Midlife Crisis Crossover is rather quiet and secluded as blogs go, but once every several months we’ll receive a nod from someone in a position of prominence and generosity who deems one of our entries useful and/or worth sharing with a larger audience — for positive reasons, I mean, not for accentuating my shortcomings. From down here in the back row of the internet Peanut Gallery, every such occurrence is humbling and deeply appreciated.
For fellow WordPress users seeking credentials or anyone asking for reading samples, the following posts were selected by the WordPress.com staff as “Freshly Pressed” features during MCC’s first eighteen months and shared with all bloggers who follow WordPress.com either via their proprietary blog reader or on their social media accounts:
- The Day an Empty Chair Ruled the Internet
- Midlife Crisis Crossover 2012 in Review, Assuming the Next Thirteen Days are a Complete Write-Off
- The Last Stand of the Drive-In Theater: Upgrade or Perish
Outside the WordPress world, MCC has rated mentions on a few other sites:
- The Comics Beat — Longtime ace comics journalist Heidi MacDonald quoted an excerpt from our coverage of Wizard World Chicago 2014.
- Comics Reporter – The late Tom Spurgeon (R.I.P.), not a fan of large-scale entertainment cons where comics are a secondary concern (or less), included our 7-chapter Wizard World Chicago 2015 miniseries in a daily news wrap-up, deeming it “really useful if you don’t go to that kind of show anymore to sort of see what one’s like.”
- Christian blogger Ann Voskamp referenced our review of the Academy Award-winning film Spotlight, particularly the inclusion of the end-credits list of cities where Catholic sex-abuse allegations have been reported worldwide. She deleted her thought-provoking entry months later, but my dashboard remembers the link and the traffic it brought.
- Kieron Gillen’s newsletter — The celebrated comics writer (The Wicked + the Divine, Phonogram, et al.) shared my longform personal essay about my childhood experiences running Dungeon & Dragons in our neighborhood, inspired by his Image Comics series Die (co-created with artist Stephanie Hans).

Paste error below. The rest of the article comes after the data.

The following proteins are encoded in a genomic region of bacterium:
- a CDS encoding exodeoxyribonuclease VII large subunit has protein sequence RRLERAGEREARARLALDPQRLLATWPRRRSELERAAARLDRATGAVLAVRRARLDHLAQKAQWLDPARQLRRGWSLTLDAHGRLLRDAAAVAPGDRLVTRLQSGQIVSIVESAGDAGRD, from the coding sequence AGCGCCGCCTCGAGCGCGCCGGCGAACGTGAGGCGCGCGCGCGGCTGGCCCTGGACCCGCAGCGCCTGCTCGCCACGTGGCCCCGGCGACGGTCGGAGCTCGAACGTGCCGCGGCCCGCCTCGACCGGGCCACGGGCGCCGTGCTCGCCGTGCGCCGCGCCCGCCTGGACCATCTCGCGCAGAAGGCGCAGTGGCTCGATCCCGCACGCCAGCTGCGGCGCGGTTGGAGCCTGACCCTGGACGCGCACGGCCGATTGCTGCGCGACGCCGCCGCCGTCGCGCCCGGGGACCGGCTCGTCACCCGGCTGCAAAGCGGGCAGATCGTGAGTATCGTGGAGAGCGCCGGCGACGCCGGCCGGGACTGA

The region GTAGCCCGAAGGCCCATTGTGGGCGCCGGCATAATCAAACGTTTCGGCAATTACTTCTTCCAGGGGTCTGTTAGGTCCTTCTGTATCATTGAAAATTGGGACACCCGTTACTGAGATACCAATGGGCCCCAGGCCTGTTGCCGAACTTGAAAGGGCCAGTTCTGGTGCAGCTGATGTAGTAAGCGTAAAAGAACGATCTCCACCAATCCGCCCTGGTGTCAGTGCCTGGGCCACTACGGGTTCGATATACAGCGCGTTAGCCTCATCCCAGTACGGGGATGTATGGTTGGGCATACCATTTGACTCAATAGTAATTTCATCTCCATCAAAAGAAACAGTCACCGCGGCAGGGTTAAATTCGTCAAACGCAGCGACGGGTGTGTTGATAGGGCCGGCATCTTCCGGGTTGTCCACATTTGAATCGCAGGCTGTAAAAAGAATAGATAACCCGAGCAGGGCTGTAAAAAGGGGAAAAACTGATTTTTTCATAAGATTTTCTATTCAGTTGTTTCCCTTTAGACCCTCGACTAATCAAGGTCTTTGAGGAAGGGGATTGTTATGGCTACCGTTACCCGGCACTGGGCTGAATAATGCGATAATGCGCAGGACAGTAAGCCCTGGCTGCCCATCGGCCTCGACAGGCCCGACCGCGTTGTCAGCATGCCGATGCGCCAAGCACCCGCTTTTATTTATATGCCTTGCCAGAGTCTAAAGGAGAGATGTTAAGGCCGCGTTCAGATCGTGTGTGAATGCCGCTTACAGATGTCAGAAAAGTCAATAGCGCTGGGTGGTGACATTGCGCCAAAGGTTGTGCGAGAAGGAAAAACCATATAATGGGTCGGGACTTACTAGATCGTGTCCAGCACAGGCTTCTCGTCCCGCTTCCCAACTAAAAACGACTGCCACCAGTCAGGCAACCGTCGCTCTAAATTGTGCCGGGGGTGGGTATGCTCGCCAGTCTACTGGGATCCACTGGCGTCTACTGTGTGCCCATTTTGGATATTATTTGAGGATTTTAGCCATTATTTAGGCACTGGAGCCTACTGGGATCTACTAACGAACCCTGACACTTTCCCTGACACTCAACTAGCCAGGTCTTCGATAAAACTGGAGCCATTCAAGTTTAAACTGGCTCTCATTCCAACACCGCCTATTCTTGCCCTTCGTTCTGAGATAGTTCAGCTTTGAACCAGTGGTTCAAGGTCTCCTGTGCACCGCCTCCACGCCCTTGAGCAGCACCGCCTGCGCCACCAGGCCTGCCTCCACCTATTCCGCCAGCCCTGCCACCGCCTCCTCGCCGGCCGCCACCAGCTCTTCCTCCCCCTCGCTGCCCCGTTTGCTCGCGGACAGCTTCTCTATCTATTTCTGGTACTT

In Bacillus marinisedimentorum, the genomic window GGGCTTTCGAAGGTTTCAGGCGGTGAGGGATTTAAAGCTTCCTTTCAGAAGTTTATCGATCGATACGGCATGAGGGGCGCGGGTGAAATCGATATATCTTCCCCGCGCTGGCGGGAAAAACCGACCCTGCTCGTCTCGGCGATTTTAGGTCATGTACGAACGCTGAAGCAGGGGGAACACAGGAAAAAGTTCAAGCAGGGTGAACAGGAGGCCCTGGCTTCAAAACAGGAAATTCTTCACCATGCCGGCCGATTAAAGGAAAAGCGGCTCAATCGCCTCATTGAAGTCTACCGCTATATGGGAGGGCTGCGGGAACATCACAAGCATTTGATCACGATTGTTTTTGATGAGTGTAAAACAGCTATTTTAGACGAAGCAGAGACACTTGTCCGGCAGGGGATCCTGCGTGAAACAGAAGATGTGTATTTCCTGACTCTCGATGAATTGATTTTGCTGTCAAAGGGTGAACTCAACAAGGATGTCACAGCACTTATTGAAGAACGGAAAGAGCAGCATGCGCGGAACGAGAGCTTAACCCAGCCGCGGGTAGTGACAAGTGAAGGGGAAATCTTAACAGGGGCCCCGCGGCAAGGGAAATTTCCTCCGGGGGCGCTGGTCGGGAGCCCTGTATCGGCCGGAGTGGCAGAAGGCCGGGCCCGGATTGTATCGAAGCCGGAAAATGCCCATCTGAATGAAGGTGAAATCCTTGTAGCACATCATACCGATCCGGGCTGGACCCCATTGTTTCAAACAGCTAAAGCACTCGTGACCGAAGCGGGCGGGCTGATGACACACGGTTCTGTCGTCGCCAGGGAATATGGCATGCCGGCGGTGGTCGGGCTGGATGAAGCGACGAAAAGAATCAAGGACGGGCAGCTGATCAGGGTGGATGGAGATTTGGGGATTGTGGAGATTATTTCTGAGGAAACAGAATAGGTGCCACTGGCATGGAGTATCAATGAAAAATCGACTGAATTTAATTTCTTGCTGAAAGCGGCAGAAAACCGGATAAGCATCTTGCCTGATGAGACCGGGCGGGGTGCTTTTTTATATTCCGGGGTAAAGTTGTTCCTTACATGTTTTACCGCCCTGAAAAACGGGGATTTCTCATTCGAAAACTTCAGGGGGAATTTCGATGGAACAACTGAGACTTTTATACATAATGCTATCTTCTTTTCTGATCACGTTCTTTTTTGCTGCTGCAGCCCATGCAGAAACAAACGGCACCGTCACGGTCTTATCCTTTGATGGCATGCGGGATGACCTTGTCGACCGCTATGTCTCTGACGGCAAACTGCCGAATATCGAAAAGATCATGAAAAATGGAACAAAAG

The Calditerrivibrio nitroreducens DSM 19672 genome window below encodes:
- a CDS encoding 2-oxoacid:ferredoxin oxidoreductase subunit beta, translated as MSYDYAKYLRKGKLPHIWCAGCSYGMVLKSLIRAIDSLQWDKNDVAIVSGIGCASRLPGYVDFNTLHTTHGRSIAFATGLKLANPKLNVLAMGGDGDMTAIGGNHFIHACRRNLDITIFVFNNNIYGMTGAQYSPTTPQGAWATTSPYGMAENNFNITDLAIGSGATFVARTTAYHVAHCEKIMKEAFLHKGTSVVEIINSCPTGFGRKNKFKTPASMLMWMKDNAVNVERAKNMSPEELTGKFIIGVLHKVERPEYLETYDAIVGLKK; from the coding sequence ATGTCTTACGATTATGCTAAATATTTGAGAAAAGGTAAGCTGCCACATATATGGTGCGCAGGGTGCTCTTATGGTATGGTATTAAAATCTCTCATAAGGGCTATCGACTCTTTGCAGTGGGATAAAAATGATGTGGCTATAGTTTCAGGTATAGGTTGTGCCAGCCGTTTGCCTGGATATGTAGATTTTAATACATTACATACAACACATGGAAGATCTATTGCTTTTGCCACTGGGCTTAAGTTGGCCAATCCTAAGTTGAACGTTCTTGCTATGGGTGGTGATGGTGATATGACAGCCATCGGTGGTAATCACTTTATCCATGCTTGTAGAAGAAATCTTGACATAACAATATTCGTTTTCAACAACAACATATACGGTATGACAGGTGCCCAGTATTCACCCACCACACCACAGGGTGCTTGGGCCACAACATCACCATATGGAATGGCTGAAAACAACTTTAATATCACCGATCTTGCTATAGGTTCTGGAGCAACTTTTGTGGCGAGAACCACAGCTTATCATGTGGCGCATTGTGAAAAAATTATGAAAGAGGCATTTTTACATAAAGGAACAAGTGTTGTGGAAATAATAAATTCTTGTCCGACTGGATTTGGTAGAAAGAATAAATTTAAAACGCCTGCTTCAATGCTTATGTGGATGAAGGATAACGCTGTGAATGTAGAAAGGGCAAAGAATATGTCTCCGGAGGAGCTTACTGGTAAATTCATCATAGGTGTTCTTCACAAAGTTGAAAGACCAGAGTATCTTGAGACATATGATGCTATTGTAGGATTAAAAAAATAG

The photo atop this page is among our most seen and shared, both online and in person whenever we swap anecdotes with other fans in convention lines. Before the passing of The Carrie Fisher, once upon a time at Indiana Comic Con 2015 she rubbed glitter on the faces of thousands of Star Wars fans, including my wife Anne’s. And then I was summoned for what felt like a veritable glitter grenade detonation. When Fisher passed away, it’s a long story how I wound up being interviewed by ABC’s Indianapolis affiliate WRTV for their evening news segment on Fisher. In the days and years afterward, fans and news sites have paid tribute to Fisher and her glitter sessions — sometimes on her birthday, sometimes on the anniversary of her passing, sometimes on May The Fourth. The Mary Sue included me in their glitterati round-up.
And then there was one of the biggest fiascoes we ever witnessed, Fandom Fest 2017. Our day-by-day compilation of the dozens of guest cancellations and other mishaps, as well as our personal photos of a con held in an abandoned Macy’s, was featured at Comics Beat (thanks again, Heidi!), the historic but now-online-only Amazing Stories Magazine, and the long-running SF fanzine File 770.
To learn more about my mild Forrest Gump-ing through this odd geek life, I refer you to a previous MCC entry that cataloged my offline appearances and name-checks in other media, from “Special Thanks” appendices to video segments. One was for a French TV show. To this day, no one I know cares about that last one, but it was real to me.
To be continued? Someday?
[Last updated April 5, 2020.]